Revitalizing Library Services With Usability Data: Testing 1, 2, 3 ...
by Emily Mitchell, Brandon West, and Kathryn Johns-Masten
The library website is vital to patrons’ user experience, whether those patrons are at home, on the road, or in the library. It is also a key component of many librarian and library staff jobs. Despite this fact, gathering usability data about the website usually seems to be the exclusive province of the library’s web developers. In many cases, this means that usability studies are difficult or impossible to sustain and become one-off projects. At the State University of New York–Oswego’s (SUNY–Oswego) Penfield Library, we started off with a single librarian doing usability testing on the website—a model that would have been difficult to sustain—and ended up creating a culture of usability testing that includes most of the librarians on staff and extends beyond the website.
| Penfield didn’t have
an existing culture of
That was about to change.
When Penfield’s new webmaster came on board in 2013, she knew that redesigning the library’s homepage was a priority, but she wanted to avoid having advisory web team meetings that devolved into painful political wrangling over differing opinions of what a library website should look like. Usability testing could address her concerns. The data from usability tests would lead to informed decisions about the homepage that could stand up against any librarian’s personal opinion. Unfortunately, Penfield didn’t have an existing culture of usability testing. That was about to change.
After reading a great deal of professional literature and spending time on web resources such as Usability.gov (usability.gov), the webmaster developed a set of questions and the tests and tools needed to answer them (see the sidebar below).
Heat mapping click data revealed, in a highly graphical way, what did and didn’t get used on our homepage during the spring semester. We were able to remove content from the homepage with no argument, as a result of our heat-map image showing actual use patterns.
Card sorting by students allowed us to understand how they thought the website should be organized, or at least how various parts should be interconnected. We mapped the strongest connections between pieces of content to reveal patterns. If two concepts are connected by a line in the resulting diagram (see the sidebar below), at least five of 11 students grouped those items together.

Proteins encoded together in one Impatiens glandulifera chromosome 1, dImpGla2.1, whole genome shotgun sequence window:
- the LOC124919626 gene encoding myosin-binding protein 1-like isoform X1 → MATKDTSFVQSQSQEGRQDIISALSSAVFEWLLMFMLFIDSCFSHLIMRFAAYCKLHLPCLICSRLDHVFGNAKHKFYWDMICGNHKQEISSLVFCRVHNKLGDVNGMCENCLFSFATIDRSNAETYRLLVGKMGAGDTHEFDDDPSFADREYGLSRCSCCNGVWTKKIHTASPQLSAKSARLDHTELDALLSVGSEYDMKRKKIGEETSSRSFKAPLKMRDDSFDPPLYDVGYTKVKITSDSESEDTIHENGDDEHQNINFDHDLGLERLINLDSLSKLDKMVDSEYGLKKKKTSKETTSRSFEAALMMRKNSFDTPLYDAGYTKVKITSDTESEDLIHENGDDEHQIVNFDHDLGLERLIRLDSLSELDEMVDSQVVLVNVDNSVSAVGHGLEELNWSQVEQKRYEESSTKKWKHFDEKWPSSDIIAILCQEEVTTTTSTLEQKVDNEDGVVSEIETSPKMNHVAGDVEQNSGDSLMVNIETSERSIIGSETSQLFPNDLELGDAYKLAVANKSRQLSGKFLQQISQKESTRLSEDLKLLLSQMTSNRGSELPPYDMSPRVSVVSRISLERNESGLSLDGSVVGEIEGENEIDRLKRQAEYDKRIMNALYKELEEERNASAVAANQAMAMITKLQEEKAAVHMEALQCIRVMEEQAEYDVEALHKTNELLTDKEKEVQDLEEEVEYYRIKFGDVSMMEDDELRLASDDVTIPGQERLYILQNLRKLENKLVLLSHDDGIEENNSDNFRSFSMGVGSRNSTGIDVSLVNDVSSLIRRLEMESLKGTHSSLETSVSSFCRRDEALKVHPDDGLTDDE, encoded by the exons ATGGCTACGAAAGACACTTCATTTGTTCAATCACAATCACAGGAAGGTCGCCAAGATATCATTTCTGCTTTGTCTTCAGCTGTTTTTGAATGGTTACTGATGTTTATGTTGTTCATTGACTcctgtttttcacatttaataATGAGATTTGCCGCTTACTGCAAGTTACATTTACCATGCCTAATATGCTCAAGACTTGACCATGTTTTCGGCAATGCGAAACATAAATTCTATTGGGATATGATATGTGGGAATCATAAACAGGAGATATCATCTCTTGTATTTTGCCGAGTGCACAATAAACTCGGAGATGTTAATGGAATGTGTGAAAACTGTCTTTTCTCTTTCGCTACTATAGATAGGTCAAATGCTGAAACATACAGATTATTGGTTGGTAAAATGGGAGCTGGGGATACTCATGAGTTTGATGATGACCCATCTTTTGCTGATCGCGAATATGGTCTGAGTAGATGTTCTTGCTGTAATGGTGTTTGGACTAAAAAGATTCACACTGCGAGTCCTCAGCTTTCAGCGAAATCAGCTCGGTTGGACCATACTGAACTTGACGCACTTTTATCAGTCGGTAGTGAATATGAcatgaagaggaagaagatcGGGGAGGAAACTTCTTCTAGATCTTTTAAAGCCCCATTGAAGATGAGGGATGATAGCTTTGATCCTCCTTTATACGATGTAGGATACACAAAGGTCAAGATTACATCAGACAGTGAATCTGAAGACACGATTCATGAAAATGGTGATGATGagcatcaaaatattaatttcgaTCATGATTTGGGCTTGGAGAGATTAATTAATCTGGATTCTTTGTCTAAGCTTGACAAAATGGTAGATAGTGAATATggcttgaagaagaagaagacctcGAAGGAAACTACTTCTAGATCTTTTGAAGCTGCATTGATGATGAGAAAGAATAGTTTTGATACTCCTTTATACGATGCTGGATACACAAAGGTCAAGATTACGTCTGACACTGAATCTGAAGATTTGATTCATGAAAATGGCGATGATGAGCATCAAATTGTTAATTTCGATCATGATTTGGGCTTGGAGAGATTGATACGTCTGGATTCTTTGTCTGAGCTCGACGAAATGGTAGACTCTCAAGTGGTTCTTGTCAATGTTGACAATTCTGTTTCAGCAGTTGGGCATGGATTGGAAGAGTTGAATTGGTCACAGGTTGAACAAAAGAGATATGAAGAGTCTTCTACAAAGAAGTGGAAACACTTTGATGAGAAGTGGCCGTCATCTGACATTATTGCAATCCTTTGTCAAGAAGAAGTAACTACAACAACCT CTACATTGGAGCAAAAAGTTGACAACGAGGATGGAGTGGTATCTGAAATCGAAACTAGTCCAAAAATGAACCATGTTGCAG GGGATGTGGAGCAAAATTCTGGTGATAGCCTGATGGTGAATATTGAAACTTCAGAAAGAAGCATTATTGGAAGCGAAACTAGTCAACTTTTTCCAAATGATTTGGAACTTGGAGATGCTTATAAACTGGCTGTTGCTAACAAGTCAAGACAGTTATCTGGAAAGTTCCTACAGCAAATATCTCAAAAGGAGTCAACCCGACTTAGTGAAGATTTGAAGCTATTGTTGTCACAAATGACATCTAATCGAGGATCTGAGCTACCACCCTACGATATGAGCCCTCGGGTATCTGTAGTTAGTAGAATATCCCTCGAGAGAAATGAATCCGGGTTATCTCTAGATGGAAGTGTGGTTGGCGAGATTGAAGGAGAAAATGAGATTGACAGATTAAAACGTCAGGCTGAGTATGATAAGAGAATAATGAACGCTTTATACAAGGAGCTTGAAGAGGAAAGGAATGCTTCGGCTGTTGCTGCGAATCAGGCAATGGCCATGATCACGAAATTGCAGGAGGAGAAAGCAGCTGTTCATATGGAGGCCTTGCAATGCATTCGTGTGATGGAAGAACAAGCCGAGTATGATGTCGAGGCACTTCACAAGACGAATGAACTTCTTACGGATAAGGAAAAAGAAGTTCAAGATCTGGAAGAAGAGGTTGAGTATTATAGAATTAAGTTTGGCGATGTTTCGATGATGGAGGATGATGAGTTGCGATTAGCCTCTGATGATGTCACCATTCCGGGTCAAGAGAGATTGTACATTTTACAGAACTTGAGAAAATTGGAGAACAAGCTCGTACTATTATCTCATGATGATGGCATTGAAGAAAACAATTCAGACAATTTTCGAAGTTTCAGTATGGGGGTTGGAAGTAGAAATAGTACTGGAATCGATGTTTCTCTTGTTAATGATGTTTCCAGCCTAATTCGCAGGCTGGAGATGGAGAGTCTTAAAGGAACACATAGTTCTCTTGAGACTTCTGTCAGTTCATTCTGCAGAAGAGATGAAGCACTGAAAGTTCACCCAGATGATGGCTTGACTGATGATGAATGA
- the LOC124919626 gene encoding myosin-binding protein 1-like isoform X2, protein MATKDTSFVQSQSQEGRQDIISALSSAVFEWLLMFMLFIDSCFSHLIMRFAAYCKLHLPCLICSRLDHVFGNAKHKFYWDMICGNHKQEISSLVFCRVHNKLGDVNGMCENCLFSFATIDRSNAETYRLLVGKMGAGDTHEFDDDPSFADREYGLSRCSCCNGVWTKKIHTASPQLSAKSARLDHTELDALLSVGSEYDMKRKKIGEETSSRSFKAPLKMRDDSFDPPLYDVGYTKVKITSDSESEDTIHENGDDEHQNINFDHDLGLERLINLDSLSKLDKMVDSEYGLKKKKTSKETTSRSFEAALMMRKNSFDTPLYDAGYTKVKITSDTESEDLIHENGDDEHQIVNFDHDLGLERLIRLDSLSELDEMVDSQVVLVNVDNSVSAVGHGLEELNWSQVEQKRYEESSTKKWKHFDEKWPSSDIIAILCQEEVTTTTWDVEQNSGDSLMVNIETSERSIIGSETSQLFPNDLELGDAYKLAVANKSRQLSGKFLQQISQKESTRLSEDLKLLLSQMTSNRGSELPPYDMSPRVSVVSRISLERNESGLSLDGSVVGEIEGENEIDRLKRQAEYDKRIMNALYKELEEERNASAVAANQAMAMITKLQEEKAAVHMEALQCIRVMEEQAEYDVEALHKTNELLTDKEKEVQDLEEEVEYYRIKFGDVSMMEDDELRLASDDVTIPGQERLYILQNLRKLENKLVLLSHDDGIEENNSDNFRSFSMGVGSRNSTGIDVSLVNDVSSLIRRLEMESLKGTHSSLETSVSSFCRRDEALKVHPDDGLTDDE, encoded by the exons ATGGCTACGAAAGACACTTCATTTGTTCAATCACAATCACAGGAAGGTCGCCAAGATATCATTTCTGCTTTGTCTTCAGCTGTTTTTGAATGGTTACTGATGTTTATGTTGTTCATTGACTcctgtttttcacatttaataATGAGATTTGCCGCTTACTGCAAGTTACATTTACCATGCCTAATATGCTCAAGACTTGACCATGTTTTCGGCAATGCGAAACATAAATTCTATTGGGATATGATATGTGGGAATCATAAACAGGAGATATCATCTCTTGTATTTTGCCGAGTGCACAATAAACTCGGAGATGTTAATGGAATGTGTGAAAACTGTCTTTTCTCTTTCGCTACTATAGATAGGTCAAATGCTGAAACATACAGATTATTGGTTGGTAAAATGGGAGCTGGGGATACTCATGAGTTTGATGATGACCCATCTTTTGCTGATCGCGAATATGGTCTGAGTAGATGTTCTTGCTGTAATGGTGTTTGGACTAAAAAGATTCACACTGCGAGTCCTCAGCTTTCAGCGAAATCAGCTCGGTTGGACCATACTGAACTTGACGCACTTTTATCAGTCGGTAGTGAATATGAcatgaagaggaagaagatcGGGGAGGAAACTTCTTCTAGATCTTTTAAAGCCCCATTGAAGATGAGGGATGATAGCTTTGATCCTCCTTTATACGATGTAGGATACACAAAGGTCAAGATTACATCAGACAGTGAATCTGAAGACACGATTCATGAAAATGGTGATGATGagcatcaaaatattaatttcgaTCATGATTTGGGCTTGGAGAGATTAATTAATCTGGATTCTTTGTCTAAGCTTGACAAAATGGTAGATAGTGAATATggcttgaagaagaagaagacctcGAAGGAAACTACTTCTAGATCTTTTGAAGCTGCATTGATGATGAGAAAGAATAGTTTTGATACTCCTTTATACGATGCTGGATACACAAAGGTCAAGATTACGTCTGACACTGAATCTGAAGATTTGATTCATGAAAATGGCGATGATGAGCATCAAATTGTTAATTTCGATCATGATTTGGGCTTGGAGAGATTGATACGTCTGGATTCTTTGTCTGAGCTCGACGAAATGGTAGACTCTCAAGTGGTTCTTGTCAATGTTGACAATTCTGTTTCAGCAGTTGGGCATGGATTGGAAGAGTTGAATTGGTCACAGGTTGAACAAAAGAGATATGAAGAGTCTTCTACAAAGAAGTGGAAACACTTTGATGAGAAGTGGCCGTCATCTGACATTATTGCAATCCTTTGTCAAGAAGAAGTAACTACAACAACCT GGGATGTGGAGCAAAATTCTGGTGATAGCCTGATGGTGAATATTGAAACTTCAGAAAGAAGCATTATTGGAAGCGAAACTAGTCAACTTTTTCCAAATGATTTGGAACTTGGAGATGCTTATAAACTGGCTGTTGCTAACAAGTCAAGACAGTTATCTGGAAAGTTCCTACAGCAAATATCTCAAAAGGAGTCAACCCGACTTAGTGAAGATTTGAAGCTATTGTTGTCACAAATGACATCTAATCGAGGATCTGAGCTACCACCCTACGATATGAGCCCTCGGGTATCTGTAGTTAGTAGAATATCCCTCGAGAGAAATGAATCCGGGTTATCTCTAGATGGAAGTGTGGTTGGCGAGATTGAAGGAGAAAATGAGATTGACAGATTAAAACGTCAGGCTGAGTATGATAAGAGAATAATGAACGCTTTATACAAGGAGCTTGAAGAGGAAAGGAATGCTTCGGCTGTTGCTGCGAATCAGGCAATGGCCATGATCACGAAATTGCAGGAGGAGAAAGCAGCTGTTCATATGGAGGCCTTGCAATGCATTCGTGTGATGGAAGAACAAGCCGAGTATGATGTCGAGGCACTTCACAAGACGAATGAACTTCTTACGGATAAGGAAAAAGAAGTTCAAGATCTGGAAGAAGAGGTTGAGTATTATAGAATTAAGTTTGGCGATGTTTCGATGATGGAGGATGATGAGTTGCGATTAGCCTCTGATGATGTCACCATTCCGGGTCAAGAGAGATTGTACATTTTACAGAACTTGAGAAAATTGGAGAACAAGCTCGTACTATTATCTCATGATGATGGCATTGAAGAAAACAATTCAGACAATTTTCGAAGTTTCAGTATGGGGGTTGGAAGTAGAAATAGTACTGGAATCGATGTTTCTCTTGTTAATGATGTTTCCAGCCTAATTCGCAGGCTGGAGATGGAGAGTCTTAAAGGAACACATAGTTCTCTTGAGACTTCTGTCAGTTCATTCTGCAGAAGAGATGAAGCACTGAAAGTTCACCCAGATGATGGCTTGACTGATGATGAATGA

Finally, we observed student behavior while using the site. In completing a specific task, what did they click on first? We also listened to them as they explained, out loud, the steps they were taking to complete a task on the website.
Beyond the Website
What no one in the library had anticipated was the extent to which the homepage usability findings were going to have relevance beyond the website design. Our surveys and card-sort results were packed full of information that—in addition to shaping what the new homepage should look like—would be useful to reference and instruction librarians in general. In fact, many students mentioned that because of their formal library instruction or their experience in asking questions at the reference desk, they found the library website easier to use. Everything was connected to everything else.
After moving on to first-click testing and think-aloud testing, the webmaster quickly realized that although she was trying to evaluate the library homepage, the tests were also evaluating the library’s new discovery service interface (EBSCO Discovery Service; EDS). It was impossible to separate the two during think-aloud usability tests, especially since many students chose to search the library’s discovery tool when looking for citation information or specific databases. Short of taking the search box off the homepage, there seemed to be no way to isolate the usability of the discovery service from the usability of the website. However, it would be possible to incorporate the discovery service into our usability considerations by involving the person responsible for it: the electronic resources librarian.